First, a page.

Health visitor struck off after failing to spot baby’s bruising

Posted On 19 May 2015 at 5:45 pm

A Hove health visitor has been struck off this month after an investigation into a pair of baby twins’ injuries uncovered a catalogue of shortcomings on her part.

Conway Court Clinic and Children's Centre. Image taken from Google Streetview

Conway Court Clinic and Children’s Centre. Image taken from Google Streetview

The five-month-old twins were taken into police protection in November 2012 after being taken to A&E with bruising to one twin’s face and a tear to the other’s genitals.

Marie-Anne Clark, 61, had been assigned as their health visitor following a domestic violence incident the previous month, and during a family court hearing in 2013 it became clear her care fell short of what was expected of her.

Spacewords Brighton

The court was shown a photograph of one of the babies lying in her weighing scales with bruising on his cheek, which Ms Clark had not herself documented.

Ms Clark, who worked from the Conway Court Clinic, was then suspended by the Sussex Community NHS Trust and sacked three months later.

And on Friday 8 May the Nursing and Midwife Council (NMC) struck her off the nursing register

The NMC conduct and competence committee heard that during interviews, she said she had not seen bruising because she had not expected or looked for it.

The report of the hearing says she also said she did not feel in control of the visit “because the mother and her friend, who was also present, were ‘very strong women’.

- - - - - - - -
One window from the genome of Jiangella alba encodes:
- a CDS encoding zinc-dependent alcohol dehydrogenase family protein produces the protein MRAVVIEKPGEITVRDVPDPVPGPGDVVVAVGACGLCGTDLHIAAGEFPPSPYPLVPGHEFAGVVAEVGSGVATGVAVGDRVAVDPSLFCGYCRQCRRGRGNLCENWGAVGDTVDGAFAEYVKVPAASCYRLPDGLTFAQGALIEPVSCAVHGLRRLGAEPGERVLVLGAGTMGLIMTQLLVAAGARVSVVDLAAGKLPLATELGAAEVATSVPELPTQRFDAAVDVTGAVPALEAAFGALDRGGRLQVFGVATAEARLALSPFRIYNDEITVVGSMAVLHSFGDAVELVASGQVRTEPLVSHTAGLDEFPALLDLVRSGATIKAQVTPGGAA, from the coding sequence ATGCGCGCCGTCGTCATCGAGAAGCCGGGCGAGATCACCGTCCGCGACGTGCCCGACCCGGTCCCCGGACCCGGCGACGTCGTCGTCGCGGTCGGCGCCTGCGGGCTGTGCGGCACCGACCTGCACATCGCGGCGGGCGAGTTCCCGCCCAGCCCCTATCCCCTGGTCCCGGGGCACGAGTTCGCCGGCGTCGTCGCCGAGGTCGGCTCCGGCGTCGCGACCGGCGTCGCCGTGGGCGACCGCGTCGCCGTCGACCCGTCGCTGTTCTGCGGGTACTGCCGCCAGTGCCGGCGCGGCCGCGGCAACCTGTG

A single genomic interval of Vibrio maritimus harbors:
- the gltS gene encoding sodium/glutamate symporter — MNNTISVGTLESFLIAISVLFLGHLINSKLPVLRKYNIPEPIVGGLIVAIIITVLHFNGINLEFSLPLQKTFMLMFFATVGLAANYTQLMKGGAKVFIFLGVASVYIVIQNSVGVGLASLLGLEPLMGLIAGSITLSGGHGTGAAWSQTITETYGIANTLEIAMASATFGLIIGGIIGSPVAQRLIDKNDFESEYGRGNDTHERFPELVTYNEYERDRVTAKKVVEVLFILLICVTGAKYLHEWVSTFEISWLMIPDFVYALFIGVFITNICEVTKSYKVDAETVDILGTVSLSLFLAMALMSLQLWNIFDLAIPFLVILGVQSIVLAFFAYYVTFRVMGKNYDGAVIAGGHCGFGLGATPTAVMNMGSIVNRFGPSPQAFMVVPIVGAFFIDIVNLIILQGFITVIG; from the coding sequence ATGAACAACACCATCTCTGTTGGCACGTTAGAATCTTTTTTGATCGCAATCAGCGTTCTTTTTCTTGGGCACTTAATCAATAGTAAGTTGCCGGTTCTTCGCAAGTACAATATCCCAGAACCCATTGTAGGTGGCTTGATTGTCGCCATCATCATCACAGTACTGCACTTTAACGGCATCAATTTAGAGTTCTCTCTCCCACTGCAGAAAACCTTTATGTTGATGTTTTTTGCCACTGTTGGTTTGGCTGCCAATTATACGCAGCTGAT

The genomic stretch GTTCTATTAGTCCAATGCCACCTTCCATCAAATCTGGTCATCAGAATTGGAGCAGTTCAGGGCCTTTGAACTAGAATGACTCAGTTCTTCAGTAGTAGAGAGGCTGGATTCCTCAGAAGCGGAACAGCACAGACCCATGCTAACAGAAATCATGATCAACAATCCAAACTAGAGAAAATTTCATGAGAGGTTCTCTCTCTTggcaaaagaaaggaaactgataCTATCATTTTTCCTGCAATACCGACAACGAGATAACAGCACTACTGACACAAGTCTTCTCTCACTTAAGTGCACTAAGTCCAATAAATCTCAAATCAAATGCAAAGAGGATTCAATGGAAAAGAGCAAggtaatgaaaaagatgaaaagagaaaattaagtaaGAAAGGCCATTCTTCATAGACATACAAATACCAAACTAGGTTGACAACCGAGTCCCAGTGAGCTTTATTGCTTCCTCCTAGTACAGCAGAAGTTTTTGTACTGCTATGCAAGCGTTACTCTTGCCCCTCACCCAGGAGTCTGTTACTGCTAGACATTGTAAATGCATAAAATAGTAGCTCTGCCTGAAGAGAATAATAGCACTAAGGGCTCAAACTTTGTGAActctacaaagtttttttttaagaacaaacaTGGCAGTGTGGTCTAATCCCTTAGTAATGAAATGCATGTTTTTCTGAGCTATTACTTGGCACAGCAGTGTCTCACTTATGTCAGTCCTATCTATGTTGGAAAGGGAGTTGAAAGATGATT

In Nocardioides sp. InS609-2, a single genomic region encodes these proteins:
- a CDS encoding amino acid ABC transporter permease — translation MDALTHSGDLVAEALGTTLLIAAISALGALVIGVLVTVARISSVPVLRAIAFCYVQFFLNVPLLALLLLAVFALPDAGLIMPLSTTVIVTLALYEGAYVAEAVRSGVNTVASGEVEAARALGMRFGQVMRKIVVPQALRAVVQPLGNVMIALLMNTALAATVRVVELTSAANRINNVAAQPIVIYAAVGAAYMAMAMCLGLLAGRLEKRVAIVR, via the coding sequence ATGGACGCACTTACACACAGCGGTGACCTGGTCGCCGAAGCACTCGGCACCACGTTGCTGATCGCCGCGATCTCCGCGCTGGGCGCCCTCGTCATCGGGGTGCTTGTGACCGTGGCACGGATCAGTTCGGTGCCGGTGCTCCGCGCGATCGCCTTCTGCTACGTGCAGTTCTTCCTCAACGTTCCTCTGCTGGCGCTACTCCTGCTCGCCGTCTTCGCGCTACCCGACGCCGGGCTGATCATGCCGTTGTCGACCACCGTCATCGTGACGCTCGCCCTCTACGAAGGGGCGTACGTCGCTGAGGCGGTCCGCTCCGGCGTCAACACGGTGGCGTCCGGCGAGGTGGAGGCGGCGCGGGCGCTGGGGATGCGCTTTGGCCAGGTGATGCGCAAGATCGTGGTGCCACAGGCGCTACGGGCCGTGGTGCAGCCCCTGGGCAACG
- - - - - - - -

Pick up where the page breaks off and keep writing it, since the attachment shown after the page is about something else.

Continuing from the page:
“The mother and her friend dressed and undressed the babies and the registrant saw them naked when they were being weighed but had limited physical contact with them.

“She was not concerned about this at the time because, during her visit on (Tuesday) 2 October 2012, she had formed the impression that the babies were well cared for.”

The report also noted that she had failed to address concerns the babies were being fed with the bottle propped up in their mouths, which can lead to suffocation.

Other failings included not visiting a child after it badly broke its arm, not reporting a suspected sexual abuse to social services and allowing clients to strike up a personal relationship with her, even getting her partner to do DIY for one family.

The hearing heard concerns about record keeping had been raised four times from 1994 onwards before she was put on a final support plan in 2003, with a disciplinary hearing in 2005 over allegations of failing to analyse and identify risk, issues with care planning and her identification of and response to child protection issues.

The panel explained why they struck her off, saying: “Highly vulnerable clients and their children were put at risk of serious harm.

“The registrant was in a responsible position, being the single point of contact for her clients with some of those being from targeted families … There are deep seated attitudinal issues relating to maintaining professional boundaries, asking difficult but necessary questions and escalating concerns.”

Ms Clark was not present at the hearing, and wrote to the NMC to say: “Having been working as a health visitor since 1986, I am de-skilled in all other areas of nursing and so would require return to practice updating. At 61 years of age I have no desire nor need to re-enter the profession.”

A spokesperson for Sussex Community NHS Trust said: “The protection and safeguard of all children is of paramount importance to SCT, and appropriate measures are in place to support staff working with vulnerable children and families. We note the NMC decision in this case, following our referral to them in response to renewed concerns about Ms Clark’s practice.

“The NMC have spoken about previous concerns about Ms Clark’s practice, which had been dealt with in line with our HR policies. Measures were in place to monitor Ms Clarks’ performance. We regret that her practice continued to cause concern, despite the additional support that was provided.”

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